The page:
Carbon monoxide can be generated from gas heaters, water boilers, gas cooking appliances, portable propane camping stoves, and grills. When cooking, make sure a window or door is open for good ventilation. This ensures carbon monoxide venting and that there is enough oxygen for proper propane combustion to take place.
Do People Die From Carbon Monoxide in Boats?
Yes they do.
About 7 people per year die from boat carbon monoxide poisoning in the USA.
How Common Is Carbon Monoxide Poisoning From Boats?
The CDC estimates that at least 430 people die in the U.S. each year from accidental carbon monoxide poisoning, with some occurring in boats. Some tragic carbon monoxide deaths in boats and houseboats are listed below:
- Young Boy Dies From Wakeboarding: "He crawled onto the back of the boat and curled up in a ball..." Although the parents were experienced and competent boat owners, they were unaware of the danger of carbon monoxide poisoning on their boat.
- Women Dead From CO on Boat: A couple staying overnight on a boat docked along the Erie Canal when they were struck with carbon monoxide poisoning... police are investigating whether the boat’s engine or a portable space heater was the source of the carbon monoxide leak.
- 4 Die at Lake Erie: A soccer player, two men, and a young boy died on Lake Erie. Nearly three quarters of carbon monoxide poisonings on power boats occur while on or near the swim board at the rear of the boat.
What Is the Best Protection Against Carbon Monoxide Poisoning on a Boat?
Some tips to improve carbon monoxide safety include:
- Ensure you have working carbon monoxide detectors.
- Know where exhaust outlets are located on your boat. Make sure you know what "normal" looks like.
- Operate fuel burning appliances, such as charcoal, propane, LPG, CNG, or alcohol cooking devices, in areas where fresh air can circulate well.
- Educate all passengers about the symptoms of CO poisoning and where it may accumulate. Show them where the CO detectors are located.
- Be aware of exhaust emissions from your neighbors' boat(s).
- Listen for any change in exhaust sound, which could indicate an exhaust component failure.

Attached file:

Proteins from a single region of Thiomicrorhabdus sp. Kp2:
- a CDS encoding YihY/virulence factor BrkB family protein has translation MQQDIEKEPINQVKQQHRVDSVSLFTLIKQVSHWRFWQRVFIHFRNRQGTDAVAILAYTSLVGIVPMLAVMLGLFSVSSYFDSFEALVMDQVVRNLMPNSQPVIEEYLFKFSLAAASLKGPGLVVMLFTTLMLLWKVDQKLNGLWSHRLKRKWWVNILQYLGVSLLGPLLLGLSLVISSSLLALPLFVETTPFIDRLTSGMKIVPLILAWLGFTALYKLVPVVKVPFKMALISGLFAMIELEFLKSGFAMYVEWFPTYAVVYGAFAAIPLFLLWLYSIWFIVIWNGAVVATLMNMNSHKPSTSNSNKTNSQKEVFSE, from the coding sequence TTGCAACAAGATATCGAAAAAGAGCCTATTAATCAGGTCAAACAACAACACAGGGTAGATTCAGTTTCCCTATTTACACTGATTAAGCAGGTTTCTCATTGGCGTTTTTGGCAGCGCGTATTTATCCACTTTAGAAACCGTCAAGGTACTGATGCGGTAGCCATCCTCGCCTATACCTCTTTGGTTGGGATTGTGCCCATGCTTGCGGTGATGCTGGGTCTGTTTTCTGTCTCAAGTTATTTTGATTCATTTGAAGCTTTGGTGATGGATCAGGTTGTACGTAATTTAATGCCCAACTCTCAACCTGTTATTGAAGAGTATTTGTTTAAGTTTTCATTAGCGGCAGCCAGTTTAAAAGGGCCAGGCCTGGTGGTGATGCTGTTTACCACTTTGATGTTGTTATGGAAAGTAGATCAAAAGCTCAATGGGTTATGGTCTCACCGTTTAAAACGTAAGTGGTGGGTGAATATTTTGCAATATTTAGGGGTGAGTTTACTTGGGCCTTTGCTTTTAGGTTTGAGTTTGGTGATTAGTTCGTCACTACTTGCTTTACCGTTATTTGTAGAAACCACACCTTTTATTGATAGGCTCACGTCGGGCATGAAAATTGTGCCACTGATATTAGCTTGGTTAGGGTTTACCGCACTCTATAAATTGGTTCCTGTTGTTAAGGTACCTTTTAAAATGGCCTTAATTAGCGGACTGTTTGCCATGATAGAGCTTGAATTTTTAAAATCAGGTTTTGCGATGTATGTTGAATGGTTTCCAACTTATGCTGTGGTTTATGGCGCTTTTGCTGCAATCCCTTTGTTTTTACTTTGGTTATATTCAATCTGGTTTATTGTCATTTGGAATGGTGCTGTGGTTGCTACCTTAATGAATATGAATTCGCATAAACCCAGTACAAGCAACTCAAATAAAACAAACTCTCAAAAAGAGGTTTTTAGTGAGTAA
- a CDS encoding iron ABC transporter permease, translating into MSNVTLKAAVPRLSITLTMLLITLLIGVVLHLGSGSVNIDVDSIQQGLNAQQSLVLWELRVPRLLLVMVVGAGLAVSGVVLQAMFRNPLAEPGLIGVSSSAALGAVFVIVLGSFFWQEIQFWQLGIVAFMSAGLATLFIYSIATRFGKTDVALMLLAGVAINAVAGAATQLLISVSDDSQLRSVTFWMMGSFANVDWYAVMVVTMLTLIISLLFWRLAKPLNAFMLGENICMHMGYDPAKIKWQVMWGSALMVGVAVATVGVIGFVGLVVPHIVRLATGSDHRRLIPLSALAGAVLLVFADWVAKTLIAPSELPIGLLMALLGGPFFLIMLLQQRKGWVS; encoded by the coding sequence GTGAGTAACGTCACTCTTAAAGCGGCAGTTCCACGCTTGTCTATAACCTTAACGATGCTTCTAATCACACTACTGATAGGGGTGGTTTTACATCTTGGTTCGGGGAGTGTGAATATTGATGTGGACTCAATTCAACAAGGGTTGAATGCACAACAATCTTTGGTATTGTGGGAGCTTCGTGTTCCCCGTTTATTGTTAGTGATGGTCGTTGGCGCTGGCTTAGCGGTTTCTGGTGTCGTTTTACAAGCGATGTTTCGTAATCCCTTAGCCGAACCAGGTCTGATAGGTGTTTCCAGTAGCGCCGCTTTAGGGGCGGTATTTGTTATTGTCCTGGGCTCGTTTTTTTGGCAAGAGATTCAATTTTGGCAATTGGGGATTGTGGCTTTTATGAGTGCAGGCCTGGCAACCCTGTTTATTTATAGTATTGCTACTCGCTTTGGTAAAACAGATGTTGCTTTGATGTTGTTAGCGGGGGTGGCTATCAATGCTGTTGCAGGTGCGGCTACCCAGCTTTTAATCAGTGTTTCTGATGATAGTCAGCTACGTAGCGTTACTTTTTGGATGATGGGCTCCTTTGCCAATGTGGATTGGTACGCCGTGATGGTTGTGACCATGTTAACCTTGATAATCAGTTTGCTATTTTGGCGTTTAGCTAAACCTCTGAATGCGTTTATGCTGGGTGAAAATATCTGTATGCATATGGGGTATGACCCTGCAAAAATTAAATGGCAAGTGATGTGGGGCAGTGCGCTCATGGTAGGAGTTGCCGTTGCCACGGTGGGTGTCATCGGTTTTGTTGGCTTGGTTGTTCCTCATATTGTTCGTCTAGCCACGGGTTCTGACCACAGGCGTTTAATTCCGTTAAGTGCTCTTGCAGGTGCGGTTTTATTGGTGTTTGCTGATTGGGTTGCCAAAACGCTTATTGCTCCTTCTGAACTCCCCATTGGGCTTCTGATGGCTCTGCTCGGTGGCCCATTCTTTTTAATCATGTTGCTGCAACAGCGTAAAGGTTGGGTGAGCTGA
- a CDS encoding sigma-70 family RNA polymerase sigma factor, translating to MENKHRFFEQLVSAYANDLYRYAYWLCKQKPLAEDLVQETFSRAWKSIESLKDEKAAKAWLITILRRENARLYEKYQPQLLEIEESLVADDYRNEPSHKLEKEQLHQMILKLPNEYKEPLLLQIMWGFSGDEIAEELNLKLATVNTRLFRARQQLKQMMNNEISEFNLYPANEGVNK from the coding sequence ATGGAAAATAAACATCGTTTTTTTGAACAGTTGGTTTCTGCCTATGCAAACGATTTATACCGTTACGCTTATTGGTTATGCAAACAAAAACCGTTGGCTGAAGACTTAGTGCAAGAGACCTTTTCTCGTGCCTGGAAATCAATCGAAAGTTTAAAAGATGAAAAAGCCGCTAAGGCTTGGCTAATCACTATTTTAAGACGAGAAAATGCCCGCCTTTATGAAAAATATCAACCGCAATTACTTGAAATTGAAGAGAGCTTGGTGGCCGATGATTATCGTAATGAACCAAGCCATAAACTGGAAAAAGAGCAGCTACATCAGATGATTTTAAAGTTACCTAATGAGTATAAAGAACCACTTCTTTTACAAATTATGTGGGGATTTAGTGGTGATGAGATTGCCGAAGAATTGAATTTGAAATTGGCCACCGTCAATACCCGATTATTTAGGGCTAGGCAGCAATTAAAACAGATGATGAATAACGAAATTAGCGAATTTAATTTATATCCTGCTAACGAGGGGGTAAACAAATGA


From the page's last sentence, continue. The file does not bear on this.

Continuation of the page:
- Test each CO detector monthly.
- Check exhaust clamps are secure monthly.
- Inspect exhaust for leaks monthly.
- Have a qualified marine technician check on engine, generator, and all exhaust systems. Do this annually.
What Should I Do When I Smell Engine Exhaust?
If you smell engine exhaust, you are also breathing in carbon monoxide. Take immediate corrective action. Seek fresh air and eliminate the exhaust source.
Should I Have Good Ventilation to Prevent Carbon Monoxide Dangers?
Yes you should.
Proper ventilation must be maintained, even during inclementweather, to prevent dangerous levels of carbon monoxide.
- Always keep fresh air circulating.
- Open all doors, hatches, curtains, and windows to allow fresh air to circulate and dilute the amount of carbon monoxide in enclosed spaces, especially when the boat is moored or anchored.
- Ensure there is a working carbon monoxide detector in each sleeping quarter.
What Do You Do If You Suspect Carbon Monoxide Poisoning?
- Evacuate enclosed areas immediately.
- Seek fresh air and medical attention, call 911.
- If safe, shut OFF any fuel burning equipment or appliances.
- Open hatches, doors, port lights, etc. to improve ventilation.
- If making way, head boat into the wind.
- If the CO source is not apparent, seek mechanical help to determine the source and leakage path.
- Check with your boat manufacturer for any recall or service bulletins related to carbon monoxide.
Where Should I Place the CO Detector in My Boat?
There is a lot of misinformation about where to place a CO detector. Some sources say to place it high on the ceiling while others say to place it low because carbon monoxide is a heavy gas. Both are incorrect.
Carbon monoxide gas mixes evenly with air because the two have nearly the same density. This has been scientifically proven in various literature studies. It would be reasonable to place a CO alarm at any height.